Spotlight: Barbara H. Kelly, Ph.D., PPP student

What was your pathway toward entering the mental health field?

I began as a nurse and my awareness of the psychological needs of medical patients developed over time, beginning when I piloted an experimental program at the University of Wisconsin-Madison that laid the groundwork for the first nurse practitioner program there.  Encouraged to expand the role of the nurse to include emotional care, I returned to school to get a Master’s Degree in Nursing and was hired, when the concept was still new, to develop ways to bring newborns in the Neonatal Intensive Care Nursery in closer contact with their parents in order to facilitate attachment.  Aware I lacked adequate training to make a difference, I returned to school again and focused on Health Psychology. Fascinated by reports in the literature that cardiac transplant patients sometimes believed their personalities and even their genders could be altered when they received the heart of another person, my dissertation focused on documenting whether or not significant cognitive and/or personality changes occurred before and after transplant.  After completing my PhD at the University of Wisconsin-Madison and after multiple years of practicing psychology in the Psychiatry Department there, I realized my training and experience omitted a huge piece of what it means to be human and I am grateful to now be living in a city that has a Psychoanalytic Center where I can continue to learn from dedicated and brilliant people in a didactic setting, in case consultation, and in my own psychoanalysis.

And what drew you to psychoanalysis/psychoanalytic psychology?

I think it was a combination of the patients I have worked with and my own personal experiences.  Having been separated from my father until I was 3 years old and long sensing the significance of that on my family and myself, I have come to appreciate the importance of my unconscious in understanding my self and my emotions.  Working with babies who failed to thrive, I witnessed how "ghosts in the nursery" take residence in families and exert influence for generations.  In my current position in the Behavioral Outpatient Program at Scripps Mercy Hospital, I see people who have been tried on many different combinations of medications and have had one or more extended courses of psychotherapy.  They still suffer significantly and many want to understand themselves better and make changes.  I am drawn to the potential that psychoanalytic psychotherapy offers to all of us who want to understand ourselves better, expand our freedoms, and make lasting change.

Tell us about your educational experience thus far at SDPC.

I am extremely impressed by the knowledge, expertise, and commitment to teaching and learning demonstrated by those who have taught didactically, by the consultation I receive, and by my own psychoanalysis.  At SDPC, I find the atmosphere both relaxing and stimulating and filled with more knowledge than I could ever absorb.  Anyone who loves to learn from experienced teachers and who loves the free exchange of ideas with peers and faculty will love SDPC.  Because SDPC is inclusive, we have the opportunity to talk with professionals whose credentials vary and view treatment from various perspectives.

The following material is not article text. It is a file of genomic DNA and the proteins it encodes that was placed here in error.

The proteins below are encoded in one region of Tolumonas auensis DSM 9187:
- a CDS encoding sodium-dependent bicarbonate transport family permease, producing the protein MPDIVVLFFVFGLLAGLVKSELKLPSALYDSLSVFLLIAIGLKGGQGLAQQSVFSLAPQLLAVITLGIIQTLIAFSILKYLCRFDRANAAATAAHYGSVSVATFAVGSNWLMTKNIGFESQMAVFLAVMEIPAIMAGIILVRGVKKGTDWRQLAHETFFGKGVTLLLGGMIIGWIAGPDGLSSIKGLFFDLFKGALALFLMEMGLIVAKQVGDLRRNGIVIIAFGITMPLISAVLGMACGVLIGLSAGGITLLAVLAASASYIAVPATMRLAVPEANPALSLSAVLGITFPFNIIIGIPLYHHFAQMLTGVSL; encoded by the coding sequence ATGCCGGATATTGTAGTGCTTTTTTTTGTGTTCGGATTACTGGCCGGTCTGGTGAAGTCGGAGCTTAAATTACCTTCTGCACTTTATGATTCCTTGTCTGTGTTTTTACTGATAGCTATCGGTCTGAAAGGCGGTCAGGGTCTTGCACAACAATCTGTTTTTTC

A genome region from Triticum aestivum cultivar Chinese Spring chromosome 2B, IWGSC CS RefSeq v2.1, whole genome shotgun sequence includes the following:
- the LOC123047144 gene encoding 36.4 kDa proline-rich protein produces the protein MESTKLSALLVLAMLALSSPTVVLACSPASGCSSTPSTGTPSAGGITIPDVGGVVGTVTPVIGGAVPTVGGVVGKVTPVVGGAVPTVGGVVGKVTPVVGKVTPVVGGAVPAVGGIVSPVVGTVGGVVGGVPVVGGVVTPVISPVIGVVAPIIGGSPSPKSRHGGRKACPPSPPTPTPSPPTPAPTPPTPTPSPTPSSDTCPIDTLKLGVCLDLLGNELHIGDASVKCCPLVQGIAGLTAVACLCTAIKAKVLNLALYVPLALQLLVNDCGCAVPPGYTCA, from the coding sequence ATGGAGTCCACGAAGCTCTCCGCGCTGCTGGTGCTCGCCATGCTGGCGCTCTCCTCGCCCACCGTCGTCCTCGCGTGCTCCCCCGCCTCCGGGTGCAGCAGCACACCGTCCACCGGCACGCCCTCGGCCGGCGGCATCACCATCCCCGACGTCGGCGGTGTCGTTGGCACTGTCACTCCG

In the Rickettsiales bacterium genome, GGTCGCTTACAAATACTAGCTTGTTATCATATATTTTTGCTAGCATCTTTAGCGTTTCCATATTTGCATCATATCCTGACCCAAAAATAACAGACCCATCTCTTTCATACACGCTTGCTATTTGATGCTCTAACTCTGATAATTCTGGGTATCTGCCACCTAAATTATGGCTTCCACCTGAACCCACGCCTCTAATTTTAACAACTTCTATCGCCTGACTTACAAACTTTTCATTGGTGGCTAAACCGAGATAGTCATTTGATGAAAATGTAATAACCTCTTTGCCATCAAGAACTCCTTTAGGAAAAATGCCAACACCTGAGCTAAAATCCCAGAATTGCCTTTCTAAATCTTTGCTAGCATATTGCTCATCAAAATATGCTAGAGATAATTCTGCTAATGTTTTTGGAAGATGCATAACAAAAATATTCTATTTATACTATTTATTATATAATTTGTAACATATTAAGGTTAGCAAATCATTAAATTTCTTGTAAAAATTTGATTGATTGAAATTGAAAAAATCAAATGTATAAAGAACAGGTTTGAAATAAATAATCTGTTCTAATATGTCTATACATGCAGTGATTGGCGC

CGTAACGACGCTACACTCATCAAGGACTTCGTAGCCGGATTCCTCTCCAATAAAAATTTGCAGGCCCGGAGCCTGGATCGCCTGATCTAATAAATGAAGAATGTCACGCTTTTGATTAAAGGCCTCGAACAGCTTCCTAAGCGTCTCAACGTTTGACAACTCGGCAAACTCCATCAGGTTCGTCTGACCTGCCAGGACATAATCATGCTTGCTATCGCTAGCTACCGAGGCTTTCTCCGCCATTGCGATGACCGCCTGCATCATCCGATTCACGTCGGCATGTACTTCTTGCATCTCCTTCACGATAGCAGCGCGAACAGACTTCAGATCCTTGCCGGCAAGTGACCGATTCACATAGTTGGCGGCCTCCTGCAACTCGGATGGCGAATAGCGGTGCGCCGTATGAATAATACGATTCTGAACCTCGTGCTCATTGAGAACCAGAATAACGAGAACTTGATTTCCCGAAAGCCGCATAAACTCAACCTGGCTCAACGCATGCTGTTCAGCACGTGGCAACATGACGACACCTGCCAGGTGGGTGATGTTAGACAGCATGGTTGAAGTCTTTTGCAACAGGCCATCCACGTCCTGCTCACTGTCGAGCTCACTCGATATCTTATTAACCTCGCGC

How has your training in psychoanalytic psychotherapy affected your practice and your professional development?

As I am completing my first year in the Psychoanalytic Psychology Program and reflecting upon it, I realize that one of the major changes I have made is to start a small private practice.  Because I have always practiced within an institutional setting, many of the functional aspects of setting up a practice were done for me.  The idea of doing it myself was initially daunting but with the support and generosity of a peer and the guidance of my instructors, it has happened.

There is no question that what I have learned so far has expanded and improved tremendously the way I think about the individuals with whom I work.  I am much more aware of the changes that are likely to occur within both of us and the very vital aspects of the therapeutic relationship--the therapeutic alliance that certainly was emphasized in my previous training but not to the extent that it is in psychoanalytic work.  (And I might add, my husband--though he may disagree--is benefiting tremendously from the informal therapy I am providing!)

How else have you applied your analytic knowledge?

As a member of a multidisciplinary team at Scripps Mercy Hospital, I have the opportunity to share my newly acquired knowledge with my peers.

What is something very few people know about you?

For several years and in addition to my PhD training, I learned and offered dance movement as a therapy modality.

Tell us about your practice and who you are most interested in working with.

Although I have training and experience working with the adult client as a member of a couple, family, parent-child dyad, and/or group,  at this time I would like to focus on the adult client individually.  And although I have experience working with a broad range of problems--from the psychological implications of medical illness through to the management of schizophrenia--at this time I would like to concentrate on the problems of depression and anxiety as I begin to apply the principles of psychoanalytic psychotherapy.

Where is your practice and how can potential patients contact you?

My private practice is located in the Banker’s Hill area.  I can be reached at 619 890-8491.

I also work with patients in group settings who are admitted to the Scripps Mercy Hospital Behavioral Health Outpatient Program in the Hillcrest area.